3D Printing


3D printing has taken the world by storm since its public emergence in 2009. The technology has found footing in diverse fields spanning from STEM education to innovative medical technologies. These achievements are groundbreaking, but 3D printing has the capability to do far more, it can motivate and inspire the next generation of engineering students and scientists. This workshop will teach attendees about the different processes and technologies that encompass 3D printing, inform students on the best use cases of the technology through a short study of DFM (Design for Manufacturing), and allow for real life demonstrations of the technology.

About the Speaker:
A second year engineering student, studying Mechanical and Aerospace Engineering (with a minor in Computer Science), Brandon Rosenthal currently holds a research focus in additive manufacturing and 3D printing. Since August of 2014, Brandon Rosenthal has served as the Co-Manager of the Herbert Wertheim College of Engineering’s 3D printing lab. In this position, Brandon has worked to increase the accessibility of 3D printing technologies to UF engineering students, and has developed and patented technologies to improve the process of 3D printing.

As the chair of the College’s Strategic Planning student committee, Brandon advocated for the student perspective during the formation of the College’s plan for the next five years. As a part of this planning process, Brandon also served on the NEXUS Education Task Force where he consulted on future prototyping resources and provided student perspective pertaining to the planning of the college’s new building.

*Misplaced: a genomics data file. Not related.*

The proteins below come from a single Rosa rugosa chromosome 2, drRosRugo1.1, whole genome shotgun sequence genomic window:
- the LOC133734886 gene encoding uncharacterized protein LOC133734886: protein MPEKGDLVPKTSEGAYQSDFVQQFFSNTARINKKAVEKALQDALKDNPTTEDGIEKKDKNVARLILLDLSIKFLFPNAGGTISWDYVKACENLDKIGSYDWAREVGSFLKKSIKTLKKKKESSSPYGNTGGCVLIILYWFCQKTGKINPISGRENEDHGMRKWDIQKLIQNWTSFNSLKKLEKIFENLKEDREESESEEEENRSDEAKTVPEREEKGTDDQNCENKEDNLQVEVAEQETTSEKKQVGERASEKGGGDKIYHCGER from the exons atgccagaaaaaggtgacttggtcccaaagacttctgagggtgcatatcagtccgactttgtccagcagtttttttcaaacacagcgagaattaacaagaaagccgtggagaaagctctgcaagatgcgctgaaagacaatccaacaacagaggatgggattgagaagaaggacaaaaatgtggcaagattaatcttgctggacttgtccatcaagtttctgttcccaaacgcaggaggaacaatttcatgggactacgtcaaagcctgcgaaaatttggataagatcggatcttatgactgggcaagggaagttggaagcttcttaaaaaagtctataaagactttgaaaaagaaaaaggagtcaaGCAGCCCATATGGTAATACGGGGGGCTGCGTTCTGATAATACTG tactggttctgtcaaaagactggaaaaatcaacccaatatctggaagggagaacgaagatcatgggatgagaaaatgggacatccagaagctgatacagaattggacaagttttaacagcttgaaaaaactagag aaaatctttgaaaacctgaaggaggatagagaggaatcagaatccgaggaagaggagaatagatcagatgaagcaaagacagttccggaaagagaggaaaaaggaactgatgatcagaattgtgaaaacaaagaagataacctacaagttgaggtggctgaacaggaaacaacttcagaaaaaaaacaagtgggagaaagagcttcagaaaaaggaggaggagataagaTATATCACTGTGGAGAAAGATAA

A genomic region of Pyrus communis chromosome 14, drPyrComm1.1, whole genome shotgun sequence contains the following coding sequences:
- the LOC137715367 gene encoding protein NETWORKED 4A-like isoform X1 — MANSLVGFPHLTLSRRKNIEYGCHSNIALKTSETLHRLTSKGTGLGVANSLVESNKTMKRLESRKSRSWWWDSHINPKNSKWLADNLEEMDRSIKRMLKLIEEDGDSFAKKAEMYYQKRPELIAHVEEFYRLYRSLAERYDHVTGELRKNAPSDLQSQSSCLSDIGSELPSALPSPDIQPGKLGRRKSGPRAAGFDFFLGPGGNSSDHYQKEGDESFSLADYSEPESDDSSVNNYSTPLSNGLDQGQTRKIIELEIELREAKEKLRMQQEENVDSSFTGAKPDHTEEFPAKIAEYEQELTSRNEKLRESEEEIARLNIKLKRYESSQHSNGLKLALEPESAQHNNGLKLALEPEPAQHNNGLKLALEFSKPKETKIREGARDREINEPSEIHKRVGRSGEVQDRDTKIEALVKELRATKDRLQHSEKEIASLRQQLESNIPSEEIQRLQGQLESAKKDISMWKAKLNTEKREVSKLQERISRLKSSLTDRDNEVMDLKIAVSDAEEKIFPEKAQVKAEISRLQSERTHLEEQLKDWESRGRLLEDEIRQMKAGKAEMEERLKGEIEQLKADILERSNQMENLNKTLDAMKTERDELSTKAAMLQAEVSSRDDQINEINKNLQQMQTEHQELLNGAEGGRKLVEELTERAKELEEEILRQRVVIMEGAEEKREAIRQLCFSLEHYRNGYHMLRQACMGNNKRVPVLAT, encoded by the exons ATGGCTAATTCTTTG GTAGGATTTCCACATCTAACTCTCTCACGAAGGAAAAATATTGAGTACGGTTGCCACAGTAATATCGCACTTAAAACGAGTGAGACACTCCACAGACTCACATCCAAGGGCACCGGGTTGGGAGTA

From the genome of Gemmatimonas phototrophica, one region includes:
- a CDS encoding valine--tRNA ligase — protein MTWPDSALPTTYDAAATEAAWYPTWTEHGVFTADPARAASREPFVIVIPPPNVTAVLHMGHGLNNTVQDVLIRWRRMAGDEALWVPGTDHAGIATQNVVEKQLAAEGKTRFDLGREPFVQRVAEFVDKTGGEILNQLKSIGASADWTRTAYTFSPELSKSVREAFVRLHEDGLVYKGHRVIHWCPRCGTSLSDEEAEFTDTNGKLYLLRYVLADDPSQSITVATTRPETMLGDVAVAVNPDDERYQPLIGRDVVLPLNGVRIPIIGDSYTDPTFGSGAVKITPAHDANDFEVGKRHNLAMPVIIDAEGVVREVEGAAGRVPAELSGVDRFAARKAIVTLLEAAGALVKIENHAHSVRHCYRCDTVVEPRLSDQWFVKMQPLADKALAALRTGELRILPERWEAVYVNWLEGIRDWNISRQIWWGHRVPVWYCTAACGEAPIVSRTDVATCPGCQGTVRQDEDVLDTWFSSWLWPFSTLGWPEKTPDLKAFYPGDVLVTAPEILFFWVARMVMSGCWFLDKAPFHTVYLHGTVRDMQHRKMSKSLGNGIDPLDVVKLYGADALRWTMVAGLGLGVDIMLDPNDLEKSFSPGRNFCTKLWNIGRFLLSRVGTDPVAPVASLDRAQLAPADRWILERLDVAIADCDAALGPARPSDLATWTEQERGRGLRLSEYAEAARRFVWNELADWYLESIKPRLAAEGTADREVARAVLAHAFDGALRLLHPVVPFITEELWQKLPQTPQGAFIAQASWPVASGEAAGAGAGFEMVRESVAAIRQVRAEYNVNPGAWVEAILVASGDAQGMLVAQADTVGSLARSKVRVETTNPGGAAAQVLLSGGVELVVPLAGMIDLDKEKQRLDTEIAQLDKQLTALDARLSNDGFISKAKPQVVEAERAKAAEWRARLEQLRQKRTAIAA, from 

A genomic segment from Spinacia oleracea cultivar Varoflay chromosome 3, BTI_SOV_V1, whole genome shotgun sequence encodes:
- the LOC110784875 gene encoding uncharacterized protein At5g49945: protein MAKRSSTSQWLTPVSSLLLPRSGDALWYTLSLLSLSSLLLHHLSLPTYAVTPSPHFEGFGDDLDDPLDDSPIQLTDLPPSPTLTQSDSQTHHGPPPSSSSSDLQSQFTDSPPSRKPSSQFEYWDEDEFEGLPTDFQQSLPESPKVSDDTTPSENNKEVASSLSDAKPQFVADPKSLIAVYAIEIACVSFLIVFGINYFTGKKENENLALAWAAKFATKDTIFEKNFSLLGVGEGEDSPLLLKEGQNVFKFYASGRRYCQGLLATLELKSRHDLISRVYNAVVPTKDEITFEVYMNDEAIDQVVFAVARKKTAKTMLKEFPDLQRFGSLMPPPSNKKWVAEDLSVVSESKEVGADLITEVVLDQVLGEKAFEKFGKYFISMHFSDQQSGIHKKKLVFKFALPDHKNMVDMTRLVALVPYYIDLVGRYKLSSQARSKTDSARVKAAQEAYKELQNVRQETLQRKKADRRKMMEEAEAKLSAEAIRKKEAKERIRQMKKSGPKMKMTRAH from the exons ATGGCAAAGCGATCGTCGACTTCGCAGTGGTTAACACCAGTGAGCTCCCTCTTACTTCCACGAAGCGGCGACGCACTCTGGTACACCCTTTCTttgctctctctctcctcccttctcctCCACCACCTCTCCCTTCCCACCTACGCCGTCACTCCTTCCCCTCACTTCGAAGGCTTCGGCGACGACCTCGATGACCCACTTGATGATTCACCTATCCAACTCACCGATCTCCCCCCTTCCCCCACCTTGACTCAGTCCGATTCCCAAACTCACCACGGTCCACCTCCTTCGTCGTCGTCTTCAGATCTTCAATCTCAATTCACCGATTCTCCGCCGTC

At the University level, Brandon currently serves on the University Libraries Committee where he has championed the development of a common website to showcase all university prototyping resources so more students have the opportunity to share in the substantial prototyping resources UF has to offer. Brandon also serves on the Career Resource Center (CRC) advisory board where significant policy decisions affecting the CRC are debated and defined.